In New England, the northeastern portion of the country, this habit
appeared to be more prevalent, and I asked several scientific persons if
they had made any attempt to trace the history of the habit or to find
anything to attribute it to. One learned man told me that he had made a
special study of the habit, and believed that it was merely the modern
expression in human beings of the cud chewing of ruminating mammals, as
cows, goats, etc. In a word, the gum-chewing Americans are trying to
chew their cud as did their ancestors. Any habit like this is seized
upon by manufacturers for their personal profit, and every expedient is
employed to induce people to chew. The gum is mixed with perfumes, and
sold as a breath purifier; others mix it with pepsin, to aid the
digestion; some with something else, which is sold on ships and
excursion-boats as a cure or preventive for seasickness, all of which
finds a large sale among the credulous Americans, who by a clever leader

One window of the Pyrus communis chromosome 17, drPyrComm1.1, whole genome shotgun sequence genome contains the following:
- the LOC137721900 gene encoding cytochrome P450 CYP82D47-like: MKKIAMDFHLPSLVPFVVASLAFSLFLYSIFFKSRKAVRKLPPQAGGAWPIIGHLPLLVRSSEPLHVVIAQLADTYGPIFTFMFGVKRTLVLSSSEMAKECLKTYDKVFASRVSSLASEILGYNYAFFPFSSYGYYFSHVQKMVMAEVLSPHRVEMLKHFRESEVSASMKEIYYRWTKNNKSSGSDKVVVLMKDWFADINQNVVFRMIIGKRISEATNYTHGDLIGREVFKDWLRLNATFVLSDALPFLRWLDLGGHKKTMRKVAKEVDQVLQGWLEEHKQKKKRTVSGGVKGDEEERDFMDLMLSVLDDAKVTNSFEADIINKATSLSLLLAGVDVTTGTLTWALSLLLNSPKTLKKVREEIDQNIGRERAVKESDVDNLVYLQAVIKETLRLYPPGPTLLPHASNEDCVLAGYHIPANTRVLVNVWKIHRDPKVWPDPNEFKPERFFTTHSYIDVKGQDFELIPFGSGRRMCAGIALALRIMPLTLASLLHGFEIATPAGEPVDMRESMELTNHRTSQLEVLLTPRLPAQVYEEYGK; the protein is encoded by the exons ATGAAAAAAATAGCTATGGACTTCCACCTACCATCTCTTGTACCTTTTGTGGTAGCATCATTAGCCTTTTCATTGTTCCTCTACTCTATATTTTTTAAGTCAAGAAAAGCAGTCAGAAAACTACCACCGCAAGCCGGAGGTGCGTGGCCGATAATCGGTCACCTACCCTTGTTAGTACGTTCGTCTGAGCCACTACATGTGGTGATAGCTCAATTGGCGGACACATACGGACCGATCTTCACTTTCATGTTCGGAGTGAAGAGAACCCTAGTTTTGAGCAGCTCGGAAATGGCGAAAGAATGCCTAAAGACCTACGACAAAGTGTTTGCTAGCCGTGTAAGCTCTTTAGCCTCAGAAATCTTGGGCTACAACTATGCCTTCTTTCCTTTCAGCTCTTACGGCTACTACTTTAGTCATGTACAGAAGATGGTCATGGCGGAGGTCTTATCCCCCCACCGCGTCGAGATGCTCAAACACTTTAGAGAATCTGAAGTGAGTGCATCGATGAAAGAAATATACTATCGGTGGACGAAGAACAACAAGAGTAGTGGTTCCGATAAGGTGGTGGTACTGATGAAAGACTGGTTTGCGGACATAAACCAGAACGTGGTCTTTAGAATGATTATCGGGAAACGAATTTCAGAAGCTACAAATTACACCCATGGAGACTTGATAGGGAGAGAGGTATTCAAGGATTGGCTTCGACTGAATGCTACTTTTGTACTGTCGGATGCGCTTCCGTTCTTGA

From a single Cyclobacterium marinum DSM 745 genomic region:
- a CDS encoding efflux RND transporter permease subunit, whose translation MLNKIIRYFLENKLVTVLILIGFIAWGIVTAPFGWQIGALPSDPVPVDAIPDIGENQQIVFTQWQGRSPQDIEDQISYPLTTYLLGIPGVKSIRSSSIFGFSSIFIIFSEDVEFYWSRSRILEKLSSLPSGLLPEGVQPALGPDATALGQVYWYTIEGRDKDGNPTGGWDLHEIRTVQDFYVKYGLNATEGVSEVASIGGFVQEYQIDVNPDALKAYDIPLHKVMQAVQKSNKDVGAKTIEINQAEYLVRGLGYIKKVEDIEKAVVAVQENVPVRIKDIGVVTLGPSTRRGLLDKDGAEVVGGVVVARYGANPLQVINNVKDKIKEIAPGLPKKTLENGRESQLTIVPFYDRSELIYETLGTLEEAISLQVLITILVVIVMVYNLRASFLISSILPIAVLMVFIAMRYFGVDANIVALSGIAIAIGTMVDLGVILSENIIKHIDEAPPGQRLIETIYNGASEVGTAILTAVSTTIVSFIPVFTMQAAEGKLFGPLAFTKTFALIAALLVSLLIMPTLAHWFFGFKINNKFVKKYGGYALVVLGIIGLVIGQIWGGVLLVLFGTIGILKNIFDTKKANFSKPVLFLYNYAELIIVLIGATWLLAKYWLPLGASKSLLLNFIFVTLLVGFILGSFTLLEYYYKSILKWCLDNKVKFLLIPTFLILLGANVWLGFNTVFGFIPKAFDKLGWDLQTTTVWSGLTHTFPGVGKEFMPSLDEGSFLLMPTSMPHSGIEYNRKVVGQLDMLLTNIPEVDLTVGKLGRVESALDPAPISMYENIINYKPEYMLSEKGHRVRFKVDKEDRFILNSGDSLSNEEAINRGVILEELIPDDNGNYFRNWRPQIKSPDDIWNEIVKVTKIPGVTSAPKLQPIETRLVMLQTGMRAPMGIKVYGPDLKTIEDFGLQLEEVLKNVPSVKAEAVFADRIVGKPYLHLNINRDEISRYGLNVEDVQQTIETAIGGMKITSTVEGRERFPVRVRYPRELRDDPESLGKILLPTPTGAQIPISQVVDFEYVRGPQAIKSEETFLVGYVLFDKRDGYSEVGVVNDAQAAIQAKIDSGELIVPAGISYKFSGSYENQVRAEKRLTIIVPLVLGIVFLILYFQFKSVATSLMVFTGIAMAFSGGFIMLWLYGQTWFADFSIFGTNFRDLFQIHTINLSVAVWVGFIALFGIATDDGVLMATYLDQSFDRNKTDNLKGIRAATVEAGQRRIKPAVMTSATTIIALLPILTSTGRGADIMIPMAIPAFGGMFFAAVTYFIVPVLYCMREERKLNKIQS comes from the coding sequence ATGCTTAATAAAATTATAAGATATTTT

can be made to take up any fad or habit.

The Americans have a peculiar habit of "treating"; that is, one of a
party will "treat" or buy a certain article and distribute it
gratuitously to one or ten people. A young lady may treat her friends to
gum, ice-cream, soda-water, or to a theater party. A matron may treat
her friends to "high-balls" or cocktails at the club. The man confines
his "treats" to drinks and cigars. Thus five or six Americans may meet
in a club or barroom for the sale of liquors. One says, "Come up and
have something;" or "What will you have, gentlemen; this is on me;" or
in some places the treater says, "Let's liquor," and all step up, the
drinks are dispensed, and the treater pays. You might suppose that he
was deserving of some encomium, but not at all; he expects that the
others will take their turn in treating, or at least this is the
assumption; and if the party is engaged in social conversation each in
turn will "treat," the others taking what they wish to drink or smoke.
There is a code of etiquette regarding the treat. Thus, unless you are